At one point we’re on a two land highway with what I assume are fields on either side of us.  I have to assume because I can’t see more than about 15 feet in front of the car due to the sideways snow.  It was like being in a weird dream sequence from a bad sitcom.  Everything was white.  I couldn’t see more than a few feet on any side of us.  I look at my GPS and it says we have 150 miles to go.  At this point I’m driving about 15 miles per hour.  Hopeless doesn’t even begin to describe it.

You may be thinking at this point, “Are you really that addicted to performing?  Why not just cancel the show?”  Well, the booker, who had been calling us all day to make sure we were ok, told us that was an option.  However, we were approximately half way at this point and totally in the middle of nowhere.  Which meant we’d still have to drive a bunch just to find a place to sleep for the night.  Not to mention we wouldn’t get paid for the gig.  So, on we drove.

We made it out of that nasty bit after an hour or so.  I decided to take the chains off.  One of them was already broken and I didn’t want to further damage them in case we really needed them again.  I had dealt with the chains many times.  Easy to take off.  Just unlatch them, lay them flat, then drive the car off them.

But this time it didn’t work so easily.  One of them got tangled up in the axle.  Crap.  Called AAA again.  They asked where we were and we had absolutely no idea.  We had passed a little town about 15 miles back so we tried to figure it out based on that.  Thank god for GPS and cell phones.  Eventually we got the general idea and 45 minutes later a tow truck showed up.  He was prepared with wire cutters and all kinds of stuff.  However once he jacked up the car the chain untangled easily.  Yeah, I probably could have jacked it up myself and untangled it, but come on.  It was like 15 degrees out.

So we’re off again.  It’s still snowing and now it’s getting dark.  We’re driving into the hinterlands of northern Montana and there’s not a soul around.  Apparently other people aren’t stupid enough to drive in this kind of weather.  Pussies.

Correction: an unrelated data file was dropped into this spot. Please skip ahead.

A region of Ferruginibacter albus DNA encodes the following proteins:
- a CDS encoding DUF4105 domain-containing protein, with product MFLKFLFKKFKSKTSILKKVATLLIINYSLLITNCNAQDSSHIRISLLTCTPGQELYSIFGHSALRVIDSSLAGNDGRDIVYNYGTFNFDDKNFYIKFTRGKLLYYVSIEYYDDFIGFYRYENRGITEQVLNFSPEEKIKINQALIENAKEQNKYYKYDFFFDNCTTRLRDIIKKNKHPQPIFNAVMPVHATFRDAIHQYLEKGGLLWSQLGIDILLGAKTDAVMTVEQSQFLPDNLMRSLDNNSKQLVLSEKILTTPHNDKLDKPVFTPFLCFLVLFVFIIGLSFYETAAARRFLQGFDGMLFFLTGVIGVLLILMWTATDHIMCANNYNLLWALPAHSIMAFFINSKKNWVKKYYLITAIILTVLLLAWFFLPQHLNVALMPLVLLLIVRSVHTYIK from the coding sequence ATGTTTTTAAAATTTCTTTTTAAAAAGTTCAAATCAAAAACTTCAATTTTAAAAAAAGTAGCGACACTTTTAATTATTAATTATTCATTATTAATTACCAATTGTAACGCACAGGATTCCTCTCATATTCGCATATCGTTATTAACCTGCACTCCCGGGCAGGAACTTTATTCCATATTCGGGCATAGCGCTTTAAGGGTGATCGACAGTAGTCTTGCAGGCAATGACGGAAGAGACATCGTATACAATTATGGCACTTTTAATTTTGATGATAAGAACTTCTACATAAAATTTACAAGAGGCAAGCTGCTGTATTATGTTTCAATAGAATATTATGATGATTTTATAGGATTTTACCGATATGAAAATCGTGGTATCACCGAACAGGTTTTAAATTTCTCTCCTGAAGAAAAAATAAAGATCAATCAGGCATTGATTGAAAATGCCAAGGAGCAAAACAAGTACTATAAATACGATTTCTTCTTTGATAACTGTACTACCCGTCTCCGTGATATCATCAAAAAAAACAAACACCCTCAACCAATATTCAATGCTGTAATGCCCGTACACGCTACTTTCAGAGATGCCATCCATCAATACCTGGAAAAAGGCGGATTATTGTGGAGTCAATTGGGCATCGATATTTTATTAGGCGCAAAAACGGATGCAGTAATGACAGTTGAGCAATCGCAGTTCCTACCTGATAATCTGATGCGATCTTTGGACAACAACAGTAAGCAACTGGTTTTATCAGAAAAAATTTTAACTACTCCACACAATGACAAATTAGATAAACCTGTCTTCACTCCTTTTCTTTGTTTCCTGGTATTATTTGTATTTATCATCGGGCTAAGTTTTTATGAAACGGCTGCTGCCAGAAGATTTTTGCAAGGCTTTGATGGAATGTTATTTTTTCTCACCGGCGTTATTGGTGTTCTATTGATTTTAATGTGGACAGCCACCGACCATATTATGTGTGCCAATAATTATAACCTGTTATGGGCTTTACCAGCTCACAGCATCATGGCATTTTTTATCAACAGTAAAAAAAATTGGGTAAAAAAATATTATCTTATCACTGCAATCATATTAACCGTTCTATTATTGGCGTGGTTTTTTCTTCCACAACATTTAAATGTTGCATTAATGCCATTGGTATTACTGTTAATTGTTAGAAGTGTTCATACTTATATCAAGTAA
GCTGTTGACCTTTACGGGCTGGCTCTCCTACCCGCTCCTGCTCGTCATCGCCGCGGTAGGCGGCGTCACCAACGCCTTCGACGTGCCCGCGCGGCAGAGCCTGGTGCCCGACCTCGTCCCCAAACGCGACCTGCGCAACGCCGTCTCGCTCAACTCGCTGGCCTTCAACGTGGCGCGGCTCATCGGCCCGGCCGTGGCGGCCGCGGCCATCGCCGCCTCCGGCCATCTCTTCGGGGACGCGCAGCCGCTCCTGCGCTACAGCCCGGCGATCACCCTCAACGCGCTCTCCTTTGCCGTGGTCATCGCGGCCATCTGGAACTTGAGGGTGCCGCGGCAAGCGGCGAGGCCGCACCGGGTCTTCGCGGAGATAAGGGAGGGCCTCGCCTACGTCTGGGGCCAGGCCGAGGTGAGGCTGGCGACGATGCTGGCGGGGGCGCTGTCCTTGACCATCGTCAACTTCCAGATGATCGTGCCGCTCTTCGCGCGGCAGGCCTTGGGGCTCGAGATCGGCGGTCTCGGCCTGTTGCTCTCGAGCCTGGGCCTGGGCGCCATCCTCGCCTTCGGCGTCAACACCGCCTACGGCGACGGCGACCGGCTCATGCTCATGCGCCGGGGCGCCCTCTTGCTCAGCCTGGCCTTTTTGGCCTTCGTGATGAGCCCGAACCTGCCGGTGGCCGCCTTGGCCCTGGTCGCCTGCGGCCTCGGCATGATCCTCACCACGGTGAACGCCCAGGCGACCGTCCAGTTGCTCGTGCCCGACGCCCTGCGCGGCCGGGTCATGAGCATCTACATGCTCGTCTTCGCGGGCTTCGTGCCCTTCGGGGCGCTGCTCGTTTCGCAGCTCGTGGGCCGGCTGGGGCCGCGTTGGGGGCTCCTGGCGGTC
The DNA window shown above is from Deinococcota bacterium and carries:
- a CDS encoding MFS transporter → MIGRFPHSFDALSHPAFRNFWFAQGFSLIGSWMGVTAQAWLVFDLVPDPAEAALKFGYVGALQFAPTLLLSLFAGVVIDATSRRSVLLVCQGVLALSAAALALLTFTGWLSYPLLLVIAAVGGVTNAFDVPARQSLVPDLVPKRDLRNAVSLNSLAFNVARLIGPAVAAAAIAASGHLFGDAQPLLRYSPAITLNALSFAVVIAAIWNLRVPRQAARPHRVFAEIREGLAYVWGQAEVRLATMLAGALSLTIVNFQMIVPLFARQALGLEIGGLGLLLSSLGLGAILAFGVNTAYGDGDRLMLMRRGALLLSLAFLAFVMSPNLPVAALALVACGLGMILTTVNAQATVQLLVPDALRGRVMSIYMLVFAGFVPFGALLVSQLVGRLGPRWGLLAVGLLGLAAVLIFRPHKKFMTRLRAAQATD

About 50 miles from Glasgow we’re on another tiny 2 lane road, it’s dark, and it’s snowing hard.  My headlights are making a lick of difference in seeing the road.  Once again, thank god for GPS.  I was actually following the green line on my GPS to see where the road was going to turn.  Literally driving by instruments like a pilot in a storm.  And going slooooooow.

Finally we saw some lights up ahead and a semblance of civilization.  We rolled into Glasgow at 8:00pm.  A full 12 hours after we started our journey in Billings.  A 12 hour drive on a clear day is tough to do.  This was beyond exhausting.  And show time was in a half hour.  We got set up, Candy downed a beer and hopped on stage while closed my eyes for a few minutes in a back room somewhere.

My opening line was “I’ve traveled to Glasgow, Scotland in less time than it took to get here today.”  And we were off.

The crowd was good.  They laughed long and hard and Candy and I both had really good sets.  Had it been any other way we may have killed someone.

The moral of this story, kids, is when a performer comes to town, for god’s sake buy something from them and make it worth the trip. 🙂  You can see my upcoming tour dates here.

Leave me a comment and tell me about your worst drive ever…

Phil Johnson